Massive poverty amid a conspicuously corrupt political elite on both sides of the religious divide fuels widespread anger at the Nigerian state and increases the attractiveness of radical movements of all types.  Economic growth on average of over 6% annually for the last decade is encouraging, but much of this growth has been concentrated in the south.

Growing militarization in the Middle Belt and northeast is increasing the destructiveness of violence and the pace of escalation.  Christian and Muslim militias across these areas, particularly in Jos/Plateau state, are increasingly well armed, and occasionally benefit from informal relationships with police and military units.  Numerous atrocities are alleged to have been committed by both sides against the other in reciprocal acts of violence.  This spread of loosely organized paramilitary activity has exacerbated an array of local conflicts, with several particularly noteworthy trends:

Pastoralist-farmer conflicts across the region are aggravated by desertification, which is reducing the size of arable land just as Nigeria’s rapid population growth creates greater demand.  In locales where predominantly Christian farmers have moved into traditional grazing lands for Muslim Fulani herders, conflicts have aggravated religious tensions.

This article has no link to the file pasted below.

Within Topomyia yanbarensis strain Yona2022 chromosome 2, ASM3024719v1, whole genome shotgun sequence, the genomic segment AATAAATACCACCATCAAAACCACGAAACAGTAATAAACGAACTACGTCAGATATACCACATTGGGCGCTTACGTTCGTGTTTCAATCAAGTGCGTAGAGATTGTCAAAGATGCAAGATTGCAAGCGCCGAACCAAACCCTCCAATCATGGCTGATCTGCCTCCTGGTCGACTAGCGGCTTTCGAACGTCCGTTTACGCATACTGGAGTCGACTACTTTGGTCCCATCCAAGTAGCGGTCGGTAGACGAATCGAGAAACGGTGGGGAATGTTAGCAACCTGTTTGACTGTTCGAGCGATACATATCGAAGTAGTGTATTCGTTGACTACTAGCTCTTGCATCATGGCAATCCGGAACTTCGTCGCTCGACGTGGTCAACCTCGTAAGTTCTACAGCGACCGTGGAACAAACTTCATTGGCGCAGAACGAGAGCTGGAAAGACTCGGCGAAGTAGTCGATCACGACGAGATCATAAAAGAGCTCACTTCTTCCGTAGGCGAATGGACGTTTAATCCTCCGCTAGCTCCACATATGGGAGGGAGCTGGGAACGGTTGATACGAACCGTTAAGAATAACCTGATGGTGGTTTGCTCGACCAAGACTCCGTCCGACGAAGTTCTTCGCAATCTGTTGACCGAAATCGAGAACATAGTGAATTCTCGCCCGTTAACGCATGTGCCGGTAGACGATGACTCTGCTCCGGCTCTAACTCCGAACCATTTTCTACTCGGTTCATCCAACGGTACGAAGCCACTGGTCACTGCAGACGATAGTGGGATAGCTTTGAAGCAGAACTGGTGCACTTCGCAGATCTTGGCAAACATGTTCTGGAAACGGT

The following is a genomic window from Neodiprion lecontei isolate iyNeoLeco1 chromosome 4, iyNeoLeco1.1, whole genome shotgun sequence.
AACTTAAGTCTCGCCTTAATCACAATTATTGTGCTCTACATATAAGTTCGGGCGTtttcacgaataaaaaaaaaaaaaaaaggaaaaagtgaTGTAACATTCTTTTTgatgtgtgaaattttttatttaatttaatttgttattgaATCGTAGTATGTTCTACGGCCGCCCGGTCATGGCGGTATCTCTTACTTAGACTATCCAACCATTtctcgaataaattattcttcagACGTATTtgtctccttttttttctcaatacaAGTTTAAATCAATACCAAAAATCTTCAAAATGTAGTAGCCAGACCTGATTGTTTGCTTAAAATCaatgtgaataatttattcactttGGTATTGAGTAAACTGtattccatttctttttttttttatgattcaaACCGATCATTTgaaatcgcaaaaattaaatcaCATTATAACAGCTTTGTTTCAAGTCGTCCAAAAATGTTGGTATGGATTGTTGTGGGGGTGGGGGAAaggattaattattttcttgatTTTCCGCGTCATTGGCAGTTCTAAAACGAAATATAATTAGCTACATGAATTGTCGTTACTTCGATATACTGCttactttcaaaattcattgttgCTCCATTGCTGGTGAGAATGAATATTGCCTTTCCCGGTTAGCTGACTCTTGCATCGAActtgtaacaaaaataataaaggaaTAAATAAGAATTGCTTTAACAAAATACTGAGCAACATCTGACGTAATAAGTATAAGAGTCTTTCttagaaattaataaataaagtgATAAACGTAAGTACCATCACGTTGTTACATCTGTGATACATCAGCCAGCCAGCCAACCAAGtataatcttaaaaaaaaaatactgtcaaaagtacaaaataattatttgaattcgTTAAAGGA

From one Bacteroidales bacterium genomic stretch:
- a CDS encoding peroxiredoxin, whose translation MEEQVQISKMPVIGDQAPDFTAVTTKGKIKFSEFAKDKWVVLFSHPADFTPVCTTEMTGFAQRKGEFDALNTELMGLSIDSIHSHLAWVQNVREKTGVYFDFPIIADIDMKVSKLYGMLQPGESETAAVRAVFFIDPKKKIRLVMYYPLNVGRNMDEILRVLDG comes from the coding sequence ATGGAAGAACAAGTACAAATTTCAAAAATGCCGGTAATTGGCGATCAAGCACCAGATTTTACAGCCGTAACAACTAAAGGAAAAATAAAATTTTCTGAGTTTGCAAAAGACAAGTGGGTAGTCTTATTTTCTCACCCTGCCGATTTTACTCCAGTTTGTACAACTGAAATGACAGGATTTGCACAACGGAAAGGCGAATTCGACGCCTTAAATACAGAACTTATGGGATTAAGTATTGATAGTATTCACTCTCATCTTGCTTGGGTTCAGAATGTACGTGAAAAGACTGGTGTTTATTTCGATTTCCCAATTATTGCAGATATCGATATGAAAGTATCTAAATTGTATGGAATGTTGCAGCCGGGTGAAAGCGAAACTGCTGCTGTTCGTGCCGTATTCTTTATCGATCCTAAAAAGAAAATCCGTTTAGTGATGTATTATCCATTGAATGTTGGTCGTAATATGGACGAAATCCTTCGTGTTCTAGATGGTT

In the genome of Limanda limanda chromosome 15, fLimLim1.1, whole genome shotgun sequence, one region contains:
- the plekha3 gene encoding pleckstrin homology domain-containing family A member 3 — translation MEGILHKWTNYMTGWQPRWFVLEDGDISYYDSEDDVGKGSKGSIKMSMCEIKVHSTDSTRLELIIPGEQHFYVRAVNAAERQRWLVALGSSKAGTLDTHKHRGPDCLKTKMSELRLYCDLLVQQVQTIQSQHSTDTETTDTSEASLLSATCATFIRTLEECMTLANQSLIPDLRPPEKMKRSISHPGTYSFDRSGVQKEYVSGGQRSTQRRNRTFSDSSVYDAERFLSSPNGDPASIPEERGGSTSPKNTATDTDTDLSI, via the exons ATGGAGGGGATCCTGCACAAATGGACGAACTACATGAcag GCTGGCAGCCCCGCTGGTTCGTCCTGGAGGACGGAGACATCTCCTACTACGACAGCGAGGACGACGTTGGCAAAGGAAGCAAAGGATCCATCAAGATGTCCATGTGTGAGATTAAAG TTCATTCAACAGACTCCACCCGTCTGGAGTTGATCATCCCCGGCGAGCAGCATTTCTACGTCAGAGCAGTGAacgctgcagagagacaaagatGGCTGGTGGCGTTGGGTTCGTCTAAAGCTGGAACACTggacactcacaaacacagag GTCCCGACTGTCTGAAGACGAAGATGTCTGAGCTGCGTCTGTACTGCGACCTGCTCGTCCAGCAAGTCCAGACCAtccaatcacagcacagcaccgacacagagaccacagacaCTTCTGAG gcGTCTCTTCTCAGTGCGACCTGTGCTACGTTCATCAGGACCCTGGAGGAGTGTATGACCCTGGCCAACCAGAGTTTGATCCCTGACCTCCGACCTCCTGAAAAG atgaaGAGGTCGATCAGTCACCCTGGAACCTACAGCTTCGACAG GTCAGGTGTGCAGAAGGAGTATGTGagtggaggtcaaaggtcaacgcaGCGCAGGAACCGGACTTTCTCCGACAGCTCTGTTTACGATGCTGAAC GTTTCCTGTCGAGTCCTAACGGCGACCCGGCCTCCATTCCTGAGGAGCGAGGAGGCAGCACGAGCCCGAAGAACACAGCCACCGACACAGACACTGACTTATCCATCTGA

Jos/Plateau state remains the main religious flashpoint in the region, where longstanding disputes over control of scarce land and local government resources have sparked numerous bouts of violence over the last 15 years, particularly during local election cycles.  Politicians from local Christian majorities in the state, seeking to build political capital, have often appealed to religion and systematically excluded the local Hausa minority from access to state resources.  Although the Hausa are a minority in Jos, the capital of Plateau state, they are the largest ethnic group in Nigeria overall, fueling fears among the other groups of a Hausa influx and political dominance.
Numerous pockets of internally displaced persons from previous bouts of violence across the region have been largely ignored by the government and forced to fend for themselves.  Youth from both religions living in these desperate conditions have proven to be extremely susceptible to militant activity.